As part of its regional review of the UK, The Drum spoke to a cross-section of the creative marketing industries in Scotland to gauge the state of the Scottish scene. And it was clear that while the creative industries in Scotland are facing difficulty – as in every region of the UK – positivity persists, with agencies having faith in the great work being produced and a belief in the capability of the country's creative talent pool.
“Scotland has a fantastic creative pool and always has done – think of all the great inventions that have come out of creative Scottish minds,” says Craig Mackinlay, founder, Breeze Creative.
Developing and nurturing that talent pool is clearly an issue of key importance for the marketing industry in Scotland. The CIPR has relationships with universities teaching CIPR accredited courses and representatives who work with the Scottish committee to ensure inclusiveness, while the IPA works closely with Edinburgh's Napier University on its MSc in Creative Advertising.
Arguably the biggest question we could pose to agencies operating in Scotland is the issue of independence. What, if anything, will change for the marketing industries, should Scotland break away from the rest of the UK as a result of the referendum in 2014? And what does the prospect of an independent nation mean for Scottish agencies?
Stephen O'Donnell, commercial producer at STV, was positive about the future of the creative industries in Scotland, regardless of the political outcome, saying:
“I don’t think there is anything to be afraid of, whatever the Scottish people decide in 2014. I’m entirely comfortable that we have enough passion, talent and creativity in Scotland to continue in every environment.”
A pragmatic approach came from Story's creative director, Dave Mullen, who argued that if independence happens, and brings with it budget reductions, agencies should have nothing to fear, because austerity breeds great ideas.
“I’m not a supporter of partition, but I think we’ll probably do ok,” says Mullen. “Why? The work SHOULD improve. Why? I’ve always found that with less budget and less financial risk, the client’s willingness to buy more creative and challenging thinking is greater.”
Mullen continues, saying: “Creative people flourish when times are tough. Artists, musicians, writers; they all tend to do their best stuff when they’re borassic! When you’ve got a few bob in your pocket, you don’t have to work so hard. It’s the same in marketing. Some of the most challenging ideas are done on a shoestring. And good ideas are easier to get through, lower budget work doesn’t seem to attract the same levels of suffocating scrutiny that can smother an idea. Clients are more forgiving and willing to take chances and do something more creative.”
Meanwhile, Ian McAteer, group chairman, The Union, argues that businesses should not fear the prospect of independence but need to assess the risks and also the opportunity that might come with it.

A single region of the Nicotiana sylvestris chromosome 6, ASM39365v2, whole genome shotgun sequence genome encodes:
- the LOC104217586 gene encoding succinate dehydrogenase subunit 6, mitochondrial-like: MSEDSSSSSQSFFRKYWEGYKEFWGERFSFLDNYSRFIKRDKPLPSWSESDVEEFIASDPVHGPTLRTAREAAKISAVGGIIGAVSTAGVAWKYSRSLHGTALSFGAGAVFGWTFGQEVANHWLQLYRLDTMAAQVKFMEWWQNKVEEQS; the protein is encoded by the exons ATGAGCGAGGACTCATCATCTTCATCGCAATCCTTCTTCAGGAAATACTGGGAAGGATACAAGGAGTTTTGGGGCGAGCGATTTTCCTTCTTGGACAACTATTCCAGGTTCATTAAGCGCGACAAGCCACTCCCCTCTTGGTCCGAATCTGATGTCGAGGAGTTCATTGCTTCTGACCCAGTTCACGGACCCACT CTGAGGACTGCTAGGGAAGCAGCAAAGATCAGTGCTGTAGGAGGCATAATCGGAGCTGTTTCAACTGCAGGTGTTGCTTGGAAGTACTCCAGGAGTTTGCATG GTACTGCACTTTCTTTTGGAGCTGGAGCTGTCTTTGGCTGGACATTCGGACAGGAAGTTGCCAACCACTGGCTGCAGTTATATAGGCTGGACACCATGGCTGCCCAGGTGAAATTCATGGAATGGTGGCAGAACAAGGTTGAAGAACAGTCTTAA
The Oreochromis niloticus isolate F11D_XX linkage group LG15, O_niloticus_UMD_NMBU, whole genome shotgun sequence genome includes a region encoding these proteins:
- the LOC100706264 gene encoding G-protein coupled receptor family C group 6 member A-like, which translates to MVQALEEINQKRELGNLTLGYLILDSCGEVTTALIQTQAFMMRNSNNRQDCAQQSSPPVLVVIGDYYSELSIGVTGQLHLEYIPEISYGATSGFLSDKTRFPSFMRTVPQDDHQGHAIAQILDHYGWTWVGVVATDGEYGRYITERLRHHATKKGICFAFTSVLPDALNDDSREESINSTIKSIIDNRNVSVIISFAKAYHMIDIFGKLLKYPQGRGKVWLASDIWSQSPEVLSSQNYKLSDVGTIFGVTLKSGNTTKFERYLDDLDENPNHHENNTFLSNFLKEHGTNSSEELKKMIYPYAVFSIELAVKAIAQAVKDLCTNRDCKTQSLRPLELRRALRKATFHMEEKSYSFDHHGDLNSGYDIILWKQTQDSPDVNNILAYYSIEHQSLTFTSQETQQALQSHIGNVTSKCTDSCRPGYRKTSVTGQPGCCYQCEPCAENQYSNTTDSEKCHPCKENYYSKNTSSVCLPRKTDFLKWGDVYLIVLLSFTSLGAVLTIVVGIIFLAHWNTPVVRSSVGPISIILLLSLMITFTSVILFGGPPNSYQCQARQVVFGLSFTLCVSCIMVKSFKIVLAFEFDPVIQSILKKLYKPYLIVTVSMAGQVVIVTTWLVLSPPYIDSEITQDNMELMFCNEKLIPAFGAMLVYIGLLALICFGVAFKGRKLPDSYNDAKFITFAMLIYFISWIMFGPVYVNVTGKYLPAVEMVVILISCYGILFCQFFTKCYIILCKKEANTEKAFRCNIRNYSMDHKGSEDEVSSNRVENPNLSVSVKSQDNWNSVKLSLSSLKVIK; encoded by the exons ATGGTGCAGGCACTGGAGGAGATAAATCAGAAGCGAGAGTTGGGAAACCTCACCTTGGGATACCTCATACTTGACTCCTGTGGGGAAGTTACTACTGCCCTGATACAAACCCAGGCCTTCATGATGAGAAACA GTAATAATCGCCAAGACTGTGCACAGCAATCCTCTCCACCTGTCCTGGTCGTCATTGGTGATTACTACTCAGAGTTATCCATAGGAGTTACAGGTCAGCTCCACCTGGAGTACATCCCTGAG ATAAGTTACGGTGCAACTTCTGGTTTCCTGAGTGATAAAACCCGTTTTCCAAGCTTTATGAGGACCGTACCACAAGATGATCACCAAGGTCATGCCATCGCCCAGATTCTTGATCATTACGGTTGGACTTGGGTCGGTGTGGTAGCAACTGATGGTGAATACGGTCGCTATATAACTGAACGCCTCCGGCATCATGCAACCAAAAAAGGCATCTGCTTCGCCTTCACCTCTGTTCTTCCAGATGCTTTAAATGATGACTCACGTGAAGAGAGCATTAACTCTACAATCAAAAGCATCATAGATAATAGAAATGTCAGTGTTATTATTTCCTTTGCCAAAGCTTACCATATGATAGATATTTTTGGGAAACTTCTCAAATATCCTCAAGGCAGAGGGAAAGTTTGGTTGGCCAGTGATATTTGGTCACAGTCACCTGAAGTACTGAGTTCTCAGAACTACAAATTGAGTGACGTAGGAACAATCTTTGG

“The big thing at the moment is uncertainty – about the EU especially and the effect on the macro-Scottish economy,” explains McAteer. “It's also less about us, and more about our clients – after all, we are a service business. If our clients thrive then we will.”
Graeme Atha, director, Marketing Society Scotland, argues that there is “a requirement for big, game changing ideas”, saying Scotland needs to “rediscover” its “passion for innovation” in order to shine on the world stage, and McAteer says Scottish agencies need to be able to “offer clients a global service”.
Another challenge for agencies operating in Scotland is the hurdles they face in terms of public sector procurement processes. Murray Calder, chairman of IPA Scotland, argues that these are “providing poor value for the public purse and driving innovation and creativity out of the market,” saying that they also have a “net negative effect on the economic contribution of the marketing services sector in Scotland.”
The IPA in Scotland recently submitted its response to the Public Sector Procurement Reform Bill consultation, in which it endorses the proposed Reform Bill, based on a survey of its membership in Scotland.
What is clear, despite the challenges facing its marketing industries, is that Scotland has no shortage of talented agencies producing excellent work for clients. Tony McKenzie, managing director of Open Platform, argues that the number one attraction for clients looking to work with agencies in Scotland is its value for money, saying:
“Without wishing to fan the flames of stereotyping, I think Scotland offers clients amazing value, given the superb quality of thinking and delivery that is achieved north of the border.”
One of the trends to emerge from our review was the need for the Scottish industry as a whole – encompassing advertising, digital and PR – to work together to raise the country's profile. Dave Mullen argues that Scotland needs to work with other areas of the UK:
“This little Britain has always been a place of diversity and division, less than a 100,000 square miles and yet four nations, (five if you include Yorkshire). We need to all work together to raise our creative and strategic profile and be less parochial... I think we still have some work to be done here at home convincing UK clients that Scotland is a hot bed of talent.”
Stephen O'Donnell seconds this, saying the biggest challenge the Scottish creative industry faces is convincing the rest of the UK of its credentials. He explains:
“If you live here and work here you know how much talent we have and how much innovation is going on. Thirty seconds into the pitches and presentations I’ve done in London this year our clients know it too.”
Visit The Drum's Insight section for more views and insights on the Scottish marketing industries.